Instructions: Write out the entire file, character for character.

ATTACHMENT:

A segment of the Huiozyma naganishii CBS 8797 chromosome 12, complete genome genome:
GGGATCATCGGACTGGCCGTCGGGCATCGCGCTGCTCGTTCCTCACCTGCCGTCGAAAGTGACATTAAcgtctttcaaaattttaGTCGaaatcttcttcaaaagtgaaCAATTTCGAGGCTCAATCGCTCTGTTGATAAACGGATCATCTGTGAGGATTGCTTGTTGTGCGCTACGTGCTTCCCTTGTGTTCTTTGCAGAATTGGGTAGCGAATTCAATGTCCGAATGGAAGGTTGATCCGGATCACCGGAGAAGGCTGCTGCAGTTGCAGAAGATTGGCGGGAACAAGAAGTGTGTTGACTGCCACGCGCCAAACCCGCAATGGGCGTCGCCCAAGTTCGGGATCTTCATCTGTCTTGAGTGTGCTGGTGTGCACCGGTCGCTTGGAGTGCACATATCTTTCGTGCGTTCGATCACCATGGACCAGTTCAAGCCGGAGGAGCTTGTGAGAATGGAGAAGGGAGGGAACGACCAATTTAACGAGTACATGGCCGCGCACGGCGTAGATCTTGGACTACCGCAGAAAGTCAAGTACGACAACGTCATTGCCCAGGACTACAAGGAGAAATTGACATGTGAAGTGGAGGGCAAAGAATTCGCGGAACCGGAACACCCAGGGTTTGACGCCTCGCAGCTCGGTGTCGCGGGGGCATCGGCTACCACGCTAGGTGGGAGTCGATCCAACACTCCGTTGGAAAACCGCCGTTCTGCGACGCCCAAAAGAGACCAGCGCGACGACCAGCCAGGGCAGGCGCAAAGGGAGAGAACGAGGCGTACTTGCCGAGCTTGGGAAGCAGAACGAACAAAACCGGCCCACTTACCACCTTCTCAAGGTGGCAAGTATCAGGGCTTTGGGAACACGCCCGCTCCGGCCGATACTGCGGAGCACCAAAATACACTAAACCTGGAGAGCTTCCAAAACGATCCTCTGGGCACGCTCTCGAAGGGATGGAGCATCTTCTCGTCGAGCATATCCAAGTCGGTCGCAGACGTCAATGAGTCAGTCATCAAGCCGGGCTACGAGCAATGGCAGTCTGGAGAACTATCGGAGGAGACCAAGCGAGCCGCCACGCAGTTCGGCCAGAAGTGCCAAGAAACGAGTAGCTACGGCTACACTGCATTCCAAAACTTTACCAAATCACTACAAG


A segment of the Huiozyma naganishii CBS 8797 chromosome 12, complete genome genome:
GGGATCATCGGACTGGCCGTCGGGCATCGCGCTGCTCGTTCCTCACCTGCCGTCGAAAGTGACATTAAcgtctttcaaaattttaGTCGaaatcttcttcaaaagtgaaCAATTTCGAGGCTCAATCGCTCTGTTGATAAACGGATCATCTGTGAGGATTGCTTGTTGTGCGCTACGTGCTTCCCTTGTGTTCTTTGCAGAATTGGGTAGCGAATTCAATGTCCGAATGGAAGGTTGATCCGGATCACCGGAGAAGGCTGCTGCAGTTGCAGAAGATTGGCGGGAACAAGAAGTGTGTTGACTGCCACGCGCCAAACCCGCAATGGGCGTCGCCCAAGTTCGGGATCTTCATCTGTCTTGAGTGTGCTGGTGTGCACCGGTCGCTTGGAGTGCACATATCTTTCGTGCGTTCGATCACCATGGACCAGTTCAAGCCGGAGGAGCTTGTGAGAATGGAGAAGGGAGGGAACGACCAATTTAACGAGTACATGGCCGCGCACGGCGTAGATCTTGGACTACCGCAGAAAGTCAAGTACGACAACGTCATTGCCCAGGACTACAAGGAGAAATTGACATGTGAAGTGGAGGGCAAAGAATTCGCGGAACCGGAACACCCAGGGTTTGACGCCTCGCAGCTCGGTGTCGCGGGGGCATCGGCTACCACGCTAGGTGGGAGTCGATCCAACACTCCGTTGGAAAACCGCCGTTCTGCGACGCCCAAAAGAGACCAGCGCGACGACCAGCCAGGGCAGGCGCAAAGGGAGAGAACGAGGCGTACTTGCCGAGCTTGGGAAGCAGAACGAACAAAACCGGCCCACTTACCACCTTCTCAAGGTGGCAAGTATCAGGGCTTTGGGAACACGCCCGCTCCGGCCGATACTGCGGAGCACCAAAATACACTAAACCTGGAGAGCTTCCAAAACGATCCTCTGGGCACGCTCTCGAAGGGATGGAGCATCTTCTCGTCGAGCATATCCAAGTCGGTCGCAGACGTCAATGAGTCAGTCATCAAGCCGGGCTACGAGCAATGGCAGTCTGGAGAACTATCGGAGGAGACCAAGCGAGCCGCCACGCAGTTCGGCCAGAAGTGCCAAGAAACGAGTAGCTACGGCTACACTGCATTCCAAAACTTTACCAAATCACTACAAG